There may have been two way trading between a creditor or sub-contractor and Carillion in which case, in certain circumstances, it may be possible to claim Set-off which means that a creditor or sub-contractor that owes money to Carillion can offset that liability against money it is owed.  It is important to note however, that there can only be set-off between individual companies and not across the Group.

Any Contracts held need to be reviewed as it is likely there will be liquidation termination clauses setting out what happens on the liquidation of either party.  It is probable that the contract terminates on liquidation.

The terms of any Contract should also be reviewed to check whether they contain a Retention of Title clause.  This may allow the supplier of goods that have not been paid for, or in some cases that have been paid for, to recover or repossess the goods supplied or receive payment for them by the special managers if they are still required.  It is vital that early contact is established and a physical inspection undertaken and documented to identify any such goods.  A fuller description of Retention of Title can be found at:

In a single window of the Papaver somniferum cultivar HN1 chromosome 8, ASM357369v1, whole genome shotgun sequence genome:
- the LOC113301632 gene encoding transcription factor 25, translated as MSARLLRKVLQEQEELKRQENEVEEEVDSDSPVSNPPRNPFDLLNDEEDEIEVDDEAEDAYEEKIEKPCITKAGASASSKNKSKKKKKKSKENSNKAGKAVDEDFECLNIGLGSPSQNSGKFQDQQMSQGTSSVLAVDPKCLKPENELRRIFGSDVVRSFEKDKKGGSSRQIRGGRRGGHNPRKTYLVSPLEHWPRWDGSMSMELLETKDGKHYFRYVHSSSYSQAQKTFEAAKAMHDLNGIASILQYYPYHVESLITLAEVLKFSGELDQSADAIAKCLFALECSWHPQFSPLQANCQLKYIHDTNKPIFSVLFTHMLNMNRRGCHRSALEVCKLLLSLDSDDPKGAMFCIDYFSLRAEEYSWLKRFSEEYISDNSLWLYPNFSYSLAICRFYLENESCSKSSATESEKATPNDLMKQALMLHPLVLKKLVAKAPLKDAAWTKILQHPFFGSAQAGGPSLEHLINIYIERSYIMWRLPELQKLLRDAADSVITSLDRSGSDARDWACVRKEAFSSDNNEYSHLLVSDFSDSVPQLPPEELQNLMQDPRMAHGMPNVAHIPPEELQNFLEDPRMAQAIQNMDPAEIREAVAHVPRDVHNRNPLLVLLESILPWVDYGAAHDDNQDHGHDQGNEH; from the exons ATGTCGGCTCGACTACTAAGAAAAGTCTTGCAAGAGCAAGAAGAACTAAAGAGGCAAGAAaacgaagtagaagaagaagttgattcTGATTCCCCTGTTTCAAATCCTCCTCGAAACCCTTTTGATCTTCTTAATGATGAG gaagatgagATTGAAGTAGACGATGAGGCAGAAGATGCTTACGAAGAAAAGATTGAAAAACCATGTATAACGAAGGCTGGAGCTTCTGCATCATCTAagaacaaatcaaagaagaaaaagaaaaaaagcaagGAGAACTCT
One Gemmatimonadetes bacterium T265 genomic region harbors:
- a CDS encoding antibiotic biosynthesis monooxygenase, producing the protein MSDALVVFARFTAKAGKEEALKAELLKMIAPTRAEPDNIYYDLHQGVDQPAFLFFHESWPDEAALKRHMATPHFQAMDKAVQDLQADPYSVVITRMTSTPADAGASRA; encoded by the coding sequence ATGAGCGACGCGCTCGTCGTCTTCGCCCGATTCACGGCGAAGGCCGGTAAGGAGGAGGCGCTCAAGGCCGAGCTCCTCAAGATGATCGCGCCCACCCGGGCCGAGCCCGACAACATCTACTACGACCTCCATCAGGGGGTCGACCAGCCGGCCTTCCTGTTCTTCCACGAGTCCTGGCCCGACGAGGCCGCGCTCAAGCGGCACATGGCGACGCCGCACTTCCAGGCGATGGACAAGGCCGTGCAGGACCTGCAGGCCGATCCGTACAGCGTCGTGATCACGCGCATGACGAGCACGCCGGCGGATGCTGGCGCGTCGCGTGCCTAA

Employees are a special type of creditor and up to statutory limits unpaid wages, holiday pay, pension contributions, redundancy and pay in lieu of notice will be paid by the Government through the Redundancy Payment Fund.  Details of the statutory limits that will be paid can be found at:

Carillion Shareholders

Unsurprising, the special managers have already confirmed that there is no prospect of shareholders recovering any of their investment and therefore it is recommended that shareholders speak to their accountant or other advisers to see if there may be any capital loss reliefs available.

Further Help

It is important that directors of companies affected by the liquidation of Carillion take early advice as to their position.  Speaking to an experienced Insolvency Practitioner will enable a director to understand their individual circumstances and how best to maximise recoveries or discuss damage limitation options to protect their own business.  Such discussions will be free of charge and will provide the vital information needed to take the correct decisions.

The Insolvency & Restructuring team at Cranfield Business Recovery is on hand to speak to any director that needs help and any initial meeting is free of charge and without obligation.  Do not wait until it is too late take advice now by calling on of our three Licenced Insolvency Practitioners; Tony Mitchell, Brett Barton or Philip Ballard on 024 7655 3700